How International Women's Day Was Proudly Celebrated In 8 Countries Around The World — PHOTOS
In case you missed the Google Doodle, March 8 is International Women's Day! Over 100 years after the United States, Austria, Denmark, Germany, and Switzerland first celebrated the holiday in 1911, International Women's Day is recognized by countries on every continent (OK, maybe not in Antarctica). In fact, according to the official International Women's Day organization, many countries including Cuba, Afghanistan, Vietnam, China, and Russia recognize March 8 and IWD as a national holiday. The United States began celebrating Women's Day even before it became an international event, holding the first Women's Day on Feb. 28, 1909. This inaugural Women's Day celebration commemorated a garment worker strike — in which women laborers protested poor working conditions — held a year earlier in 1908.
A century later, IWD is celebrated with marches, festivals, hashtags (this year's official IWD hashtag is #PledgeForParity), and events commemorating women's struggles for rights worldwide. As feminist activist Gloria Steinem reminded us in a statement, "The story of women's struggle for equality belongs to no single feminist nor to any one organization but to the collective efforts of all who care about human rights."
For this reason, it's important that IWD is celebrated through solidarity with, and between, women around the world. Without a doubt, the IWD 2016 celebrations from Taiwan to Scotland to Turkey prove that women's rights are on the forefront of peoples' minds across the globe. Maybe someday, IWD will be celebrated, and officially recognized as a holiday, by all nations — along with women's (and human) rights. Here's a look at what International Women's Day 2016 looks like in eight countries.
In Taiwan, IWD focuses on young women leaders in technology. Girls in Tech, held on March 8, is an event focused on empowering young women scientists, and honoring the top "40 under 40" Taiwanese women leaders in the technology industry.
In honor of IWD, a traffic light in a suburb of Melbourne, Australia, will be replaced with a female pedestrian symbol. The green light is the silhouette of Mary Rogers, one of the first women elected to public office in Australia.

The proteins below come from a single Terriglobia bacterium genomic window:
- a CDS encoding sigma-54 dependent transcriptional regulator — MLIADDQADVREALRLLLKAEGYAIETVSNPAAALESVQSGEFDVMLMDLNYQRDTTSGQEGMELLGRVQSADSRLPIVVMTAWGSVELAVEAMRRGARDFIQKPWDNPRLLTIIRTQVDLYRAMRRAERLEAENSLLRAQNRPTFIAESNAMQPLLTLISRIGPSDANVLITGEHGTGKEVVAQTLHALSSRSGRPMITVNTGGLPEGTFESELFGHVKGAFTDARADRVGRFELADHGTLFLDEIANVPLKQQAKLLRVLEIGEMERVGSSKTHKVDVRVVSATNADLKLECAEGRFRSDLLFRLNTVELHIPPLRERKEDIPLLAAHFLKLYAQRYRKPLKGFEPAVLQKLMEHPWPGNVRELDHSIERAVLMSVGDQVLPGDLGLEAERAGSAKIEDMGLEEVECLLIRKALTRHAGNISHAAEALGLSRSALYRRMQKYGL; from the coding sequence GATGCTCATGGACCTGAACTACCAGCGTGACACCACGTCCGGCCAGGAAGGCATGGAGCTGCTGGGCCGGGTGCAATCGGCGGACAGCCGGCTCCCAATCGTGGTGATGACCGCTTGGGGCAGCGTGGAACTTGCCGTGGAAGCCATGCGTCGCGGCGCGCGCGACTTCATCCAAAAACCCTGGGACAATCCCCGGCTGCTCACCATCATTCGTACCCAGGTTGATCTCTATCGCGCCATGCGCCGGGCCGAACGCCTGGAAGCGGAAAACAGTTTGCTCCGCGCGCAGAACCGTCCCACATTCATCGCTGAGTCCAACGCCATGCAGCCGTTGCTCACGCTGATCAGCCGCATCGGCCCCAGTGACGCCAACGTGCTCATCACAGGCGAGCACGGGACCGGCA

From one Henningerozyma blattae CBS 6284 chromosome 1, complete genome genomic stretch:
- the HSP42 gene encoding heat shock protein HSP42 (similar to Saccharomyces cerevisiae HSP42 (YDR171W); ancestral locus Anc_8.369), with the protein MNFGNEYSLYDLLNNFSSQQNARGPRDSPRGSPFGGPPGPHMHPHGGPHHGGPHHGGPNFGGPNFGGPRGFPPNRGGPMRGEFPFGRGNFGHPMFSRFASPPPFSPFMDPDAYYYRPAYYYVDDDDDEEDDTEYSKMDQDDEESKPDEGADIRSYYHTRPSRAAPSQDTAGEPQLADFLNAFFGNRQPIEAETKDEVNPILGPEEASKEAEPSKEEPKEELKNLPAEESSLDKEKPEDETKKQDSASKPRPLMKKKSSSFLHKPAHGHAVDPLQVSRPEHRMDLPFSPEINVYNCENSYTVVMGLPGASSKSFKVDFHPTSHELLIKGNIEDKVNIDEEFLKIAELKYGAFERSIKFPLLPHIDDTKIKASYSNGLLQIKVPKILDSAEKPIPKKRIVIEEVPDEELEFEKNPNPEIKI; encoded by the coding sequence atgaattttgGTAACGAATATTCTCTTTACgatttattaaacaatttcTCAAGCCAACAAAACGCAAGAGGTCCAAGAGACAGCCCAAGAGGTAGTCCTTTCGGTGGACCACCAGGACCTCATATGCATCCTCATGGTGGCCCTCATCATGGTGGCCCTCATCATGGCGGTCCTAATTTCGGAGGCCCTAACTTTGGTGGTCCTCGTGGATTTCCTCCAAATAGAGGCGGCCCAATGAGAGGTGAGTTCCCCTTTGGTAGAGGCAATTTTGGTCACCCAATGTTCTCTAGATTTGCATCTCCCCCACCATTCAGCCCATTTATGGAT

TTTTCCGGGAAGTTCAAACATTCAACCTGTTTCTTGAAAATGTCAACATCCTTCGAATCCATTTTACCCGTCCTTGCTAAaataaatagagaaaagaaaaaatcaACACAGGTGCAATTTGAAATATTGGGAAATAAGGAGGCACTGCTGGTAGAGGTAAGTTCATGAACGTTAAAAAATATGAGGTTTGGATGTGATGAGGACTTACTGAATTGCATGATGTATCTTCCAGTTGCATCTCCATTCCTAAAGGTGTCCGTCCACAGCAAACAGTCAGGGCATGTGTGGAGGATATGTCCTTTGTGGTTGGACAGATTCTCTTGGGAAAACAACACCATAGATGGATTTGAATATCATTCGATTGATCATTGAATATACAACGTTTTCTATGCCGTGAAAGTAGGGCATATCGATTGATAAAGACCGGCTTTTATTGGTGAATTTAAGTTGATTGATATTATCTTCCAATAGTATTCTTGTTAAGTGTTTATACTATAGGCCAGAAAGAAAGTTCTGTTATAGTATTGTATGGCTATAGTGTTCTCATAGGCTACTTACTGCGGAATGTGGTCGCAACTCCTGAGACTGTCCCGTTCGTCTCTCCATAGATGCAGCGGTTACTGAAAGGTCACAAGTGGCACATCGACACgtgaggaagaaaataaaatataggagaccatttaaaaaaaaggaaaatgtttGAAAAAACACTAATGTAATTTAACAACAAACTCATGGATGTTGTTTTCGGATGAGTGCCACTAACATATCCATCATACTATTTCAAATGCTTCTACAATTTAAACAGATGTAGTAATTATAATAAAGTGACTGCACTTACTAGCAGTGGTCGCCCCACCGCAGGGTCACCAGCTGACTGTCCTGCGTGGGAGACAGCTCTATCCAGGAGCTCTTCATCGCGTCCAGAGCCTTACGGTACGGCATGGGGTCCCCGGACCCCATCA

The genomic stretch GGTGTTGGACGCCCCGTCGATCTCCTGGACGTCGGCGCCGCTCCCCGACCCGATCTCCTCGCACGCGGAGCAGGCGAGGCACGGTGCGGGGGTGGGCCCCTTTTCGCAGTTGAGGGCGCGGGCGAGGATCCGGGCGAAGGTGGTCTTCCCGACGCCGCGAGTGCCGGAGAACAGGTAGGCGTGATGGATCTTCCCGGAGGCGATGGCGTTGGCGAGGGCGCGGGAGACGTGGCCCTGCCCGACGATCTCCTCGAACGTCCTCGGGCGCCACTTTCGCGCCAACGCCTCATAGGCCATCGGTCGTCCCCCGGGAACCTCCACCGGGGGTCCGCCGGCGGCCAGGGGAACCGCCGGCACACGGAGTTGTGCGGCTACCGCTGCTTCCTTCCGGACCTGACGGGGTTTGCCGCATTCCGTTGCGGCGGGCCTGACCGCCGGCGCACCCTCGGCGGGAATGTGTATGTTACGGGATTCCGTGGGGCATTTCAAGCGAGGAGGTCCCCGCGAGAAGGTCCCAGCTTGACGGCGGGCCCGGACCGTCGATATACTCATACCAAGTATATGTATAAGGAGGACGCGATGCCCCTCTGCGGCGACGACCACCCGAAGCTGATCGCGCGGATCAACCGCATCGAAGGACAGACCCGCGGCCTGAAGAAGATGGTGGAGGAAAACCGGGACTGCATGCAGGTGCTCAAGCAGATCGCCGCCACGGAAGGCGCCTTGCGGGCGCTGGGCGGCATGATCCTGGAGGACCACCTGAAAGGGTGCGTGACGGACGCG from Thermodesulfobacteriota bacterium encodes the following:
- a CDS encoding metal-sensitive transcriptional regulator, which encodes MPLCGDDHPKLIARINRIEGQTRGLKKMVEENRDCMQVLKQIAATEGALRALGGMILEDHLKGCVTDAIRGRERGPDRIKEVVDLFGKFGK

There is, sadly, only one Mary Rogers traffic light in Australia. However, in honor of IWD, city officials in Valencia, Spain, also unveiled traffic lights depicting a woman crossing the road throughout the city, El Pais reported.
London's WOW - Women of the World Festival was a fabulously fun way to celebrate IWD. There were numerous thought-provoking events included in the festival's schedule, including a reading by author Caitlin Moran, and a performance by London-based, all-women pop choir, Lips. Festival attendees also had the opportunity to take a partner dance class that taught women to lead on the dance floor.
On March 8 in New Delhi, over 500 people carried signs and handed out pamphlets as they marched through India's capital city. The marchers called for 50 percent of the seats in India's parliament to be saved for women — certainly an important step in achieving parity.
6. The United States
In New York, Emma Watson, goodwill ambassador to the U.N., announced the first HeForShe Arts Week in a speech alongside Chirlane McCray, who is married to New York City's mayor Bill de Blasio. The festival's events, from ballets to Broadway shows to museum exhibits, are meant to generate a discussion on gender equality.
Amid government-imposed limitations on public assembly in Turkey, hundreds of people gathered in Istanbul in honor of IWD. Unfortunately, soon after the rally began, police reportedly began shooting rubber bullets at the crowd of women carrying banners, and calling for social and economic rights, Reuters reported. The devastating outcome of this event certainly shows why women need IWD.
Some events recognizing International Women's Day 2016 are festive, while others prove that women worldwide are still far from reaching parity. However, it's undeniable that women have come a long way since the first IWD in 1911 — and have a long way to go before every day is as empowering, and female-focused as IWD.